The ride itself is like a short tour of Newport history. The first things you see out the window are the relatively modest houses that grew up around the tracks as waves of progress and recession rolled over the track. The passage through the Navy base gives you a glimpse of the U.S.S. Saratoga, slowly rusting away as it waits for the metal scrappers to finish their work. Then past more modern structures that house the high tech radar and tracking equipment that can see an approaching threat for hundreds of miles. Old-fashioned clam diggers are on the flats, then the boaters who have discovered a private patch of beach. Not everything you see from the train is beautiful but, like life itself, the view is worth the trip.

A brief history of the railroad, written by Donald O’Hanley and George Kenson, is available at In it, you will learn that the Old Colony Railroad terminated in Fall River in 1854, an important commercial center. Newport wanted to join the growing grid of track spreading across the land, but there was not enough commerce to tempt railroad investors to come to the city. Newport County offered Old Colony a 50-foot right-of-way if the carrier would construct a southerly extension. In 1862, the Fall River line came to Newport under the title of Newport and Fall River Railroad. This line was merged into the Old Colony and Fall River Railroad, which was then renamed the Old Colony & Newport Railway. Regularly scheduled through service began in 1864.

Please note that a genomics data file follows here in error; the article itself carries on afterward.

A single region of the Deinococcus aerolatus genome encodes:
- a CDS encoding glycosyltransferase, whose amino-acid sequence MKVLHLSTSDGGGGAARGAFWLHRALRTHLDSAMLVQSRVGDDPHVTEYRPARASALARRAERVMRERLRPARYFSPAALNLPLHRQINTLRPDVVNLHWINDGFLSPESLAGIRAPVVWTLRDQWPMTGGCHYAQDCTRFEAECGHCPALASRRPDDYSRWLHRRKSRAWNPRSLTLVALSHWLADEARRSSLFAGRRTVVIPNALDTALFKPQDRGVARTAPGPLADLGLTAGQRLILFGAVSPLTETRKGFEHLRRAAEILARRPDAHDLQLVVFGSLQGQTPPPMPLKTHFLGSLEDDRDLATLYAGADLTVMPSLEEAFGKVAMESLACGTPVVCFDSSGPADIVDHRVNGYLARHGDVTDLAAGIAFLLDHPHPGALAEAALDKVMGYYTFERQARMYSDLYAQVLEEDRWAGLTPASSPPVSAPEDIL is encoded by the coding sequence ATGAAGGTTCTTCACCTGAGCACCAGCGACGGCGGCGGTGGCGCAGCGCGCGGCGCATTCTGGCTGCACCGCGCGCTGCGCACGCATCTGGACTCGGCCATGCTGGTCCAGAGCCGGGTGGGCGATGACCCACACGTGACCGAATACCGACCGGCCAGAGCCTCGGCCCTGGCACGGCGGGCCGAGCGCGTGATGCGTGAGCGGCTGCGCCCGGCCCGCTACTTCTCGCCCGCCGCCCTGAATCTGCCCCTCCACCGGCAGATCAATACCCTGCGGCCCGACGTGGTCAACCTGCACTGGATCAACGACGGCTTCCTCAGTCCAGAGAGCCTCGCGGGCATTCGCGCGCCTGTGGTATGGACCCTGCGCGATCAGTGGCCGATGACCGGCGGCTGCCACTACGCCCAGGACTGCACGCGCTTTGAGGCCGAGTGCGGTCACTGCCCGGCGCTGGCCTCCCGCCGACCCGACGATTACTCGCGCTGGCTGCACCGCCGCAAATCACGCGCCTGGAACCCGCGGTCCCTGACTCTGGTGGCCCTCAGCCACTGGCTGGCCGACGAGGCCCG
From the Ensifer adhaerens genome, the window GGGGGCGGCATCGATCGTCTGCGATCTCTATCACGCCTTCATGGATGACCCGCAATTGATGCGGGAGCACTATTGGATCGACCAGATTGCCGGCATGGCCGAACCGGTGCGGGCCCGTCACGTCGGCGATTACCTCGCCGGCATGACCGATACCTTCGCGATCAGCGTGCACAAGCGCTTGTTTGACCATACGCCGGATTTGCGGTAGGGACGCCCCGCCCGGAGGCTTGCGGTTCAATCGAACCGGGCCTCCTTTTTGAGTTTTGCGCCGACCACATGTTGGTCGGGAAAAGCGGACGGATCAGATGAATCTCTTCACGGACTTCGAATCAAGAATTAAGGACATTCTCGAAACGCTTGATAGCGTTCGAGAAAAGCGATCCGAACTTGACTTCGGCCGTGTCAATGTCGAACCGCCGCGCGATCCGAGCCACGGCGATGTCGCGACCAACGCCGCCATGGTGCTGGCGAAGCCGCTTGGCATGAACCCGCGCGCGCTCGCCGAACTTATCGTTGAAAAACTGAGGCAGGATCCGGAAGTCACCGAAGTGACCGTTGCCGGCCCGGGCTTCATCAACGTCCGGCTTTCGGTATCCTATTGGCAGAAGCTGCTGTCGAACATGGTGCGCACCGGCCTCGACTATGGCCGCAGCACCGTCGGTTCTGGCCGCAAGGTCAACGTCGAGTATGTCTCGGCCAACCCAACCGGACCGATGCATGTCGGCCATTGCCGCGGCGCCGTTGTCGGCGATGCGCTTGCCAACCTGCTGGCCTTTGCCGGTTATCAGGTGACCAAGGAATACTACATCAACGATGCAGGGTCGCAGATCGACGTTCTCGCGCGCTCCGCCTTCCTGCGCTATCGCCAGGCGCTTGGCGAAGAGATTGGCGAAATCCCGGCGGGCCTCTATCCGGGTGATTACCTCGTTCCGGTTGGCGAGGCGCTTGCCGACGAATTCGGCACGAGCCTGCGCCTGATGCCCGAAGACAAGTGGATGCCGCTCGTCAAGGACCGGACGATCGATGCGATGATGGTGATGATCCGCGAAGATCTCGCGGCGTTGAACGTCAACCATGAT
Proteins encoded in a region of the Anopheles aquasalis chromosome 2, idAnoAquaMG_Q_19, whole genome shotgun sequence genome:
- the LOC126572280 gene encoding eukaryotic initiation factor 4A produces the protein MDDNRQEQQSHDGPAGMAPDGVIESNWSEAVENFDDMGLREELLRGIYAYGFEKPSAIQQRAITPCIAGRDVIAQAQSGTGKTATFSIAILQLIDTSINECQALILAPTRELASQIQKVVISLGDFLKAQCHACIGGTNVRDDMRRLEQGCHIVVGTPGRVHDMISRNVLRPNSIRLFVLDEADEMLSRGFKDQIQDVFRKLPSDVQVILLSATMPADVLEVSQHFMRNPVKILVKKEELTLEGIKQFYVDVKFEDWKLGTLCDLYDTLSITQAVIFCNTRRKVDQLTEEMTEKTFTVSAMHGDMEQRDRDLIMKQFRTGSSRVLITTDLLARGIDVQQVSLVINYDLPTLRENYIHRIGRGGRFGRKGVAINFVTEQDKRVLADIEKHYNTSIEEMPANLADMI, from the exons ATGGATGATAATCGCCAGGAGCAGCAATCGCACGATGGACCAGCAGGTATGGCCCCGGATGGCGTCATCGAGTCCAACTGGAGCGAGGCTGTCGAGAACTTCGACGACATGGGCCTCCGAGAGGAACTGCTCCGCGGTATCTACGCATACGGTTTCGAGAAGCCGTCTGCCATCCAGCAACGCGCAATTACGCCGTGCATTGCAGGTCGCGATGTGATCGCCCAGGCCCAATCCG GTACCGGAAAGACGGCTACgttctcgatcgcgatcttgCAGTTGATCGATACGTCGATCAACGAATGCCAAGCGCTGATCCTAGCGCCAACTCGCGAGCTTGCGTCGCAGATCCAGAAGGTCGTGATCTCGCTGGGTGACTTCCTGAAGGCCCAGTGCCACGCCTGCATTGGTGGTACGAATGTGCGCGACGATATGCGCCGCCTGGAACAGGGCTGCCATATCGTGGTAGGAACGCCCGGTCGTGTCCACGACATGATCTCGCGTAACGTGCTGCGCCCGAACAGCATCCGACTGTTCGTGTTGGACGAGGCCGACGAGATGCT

The Old Colony & Newport established stations at Portsmouth Grove, Bristol Ferry and Tiverton. The railroad sponsored excursions at very low rates to attract tourists. A Sunday round-trip from Boston to Newport for a dollar was immensely popular. A railroad sponsored summer development at "The Hummock" in Portsmouth rented cheap and Fall River residents took advantage of the offer. Eventually the tenants bought the land and the island was developed economically.

But you won’t learn all that on the Ice Cream Train. You can just sit, eat ice cream and indulge in the nostalgic impulses that roll over you as you roll over the tracks.

Ice Cream Train with Candyman Conductor entertaining, Friday at 6:30 p.m.; $26.95; seniors, $24.95; children under 10, $19.95. Thursday and Saturday trips board at 11:30 a.m.; $19.95, seniors $17.95; kids, $14.95. Ticket includes ice cream and toppings and soft beverage (A kids’ lunch menu of hot dog, $4.50; chicken nuggets, $4; and pizza, $3.50, is available.)

It’s wiser to make reservations and to arrive 30 minutes before departure, but, if space is available when you arrive, chances are you won’t be turned away.

The Ice Cream Train

19 America’s Cup Avenue

Newport, RI 02840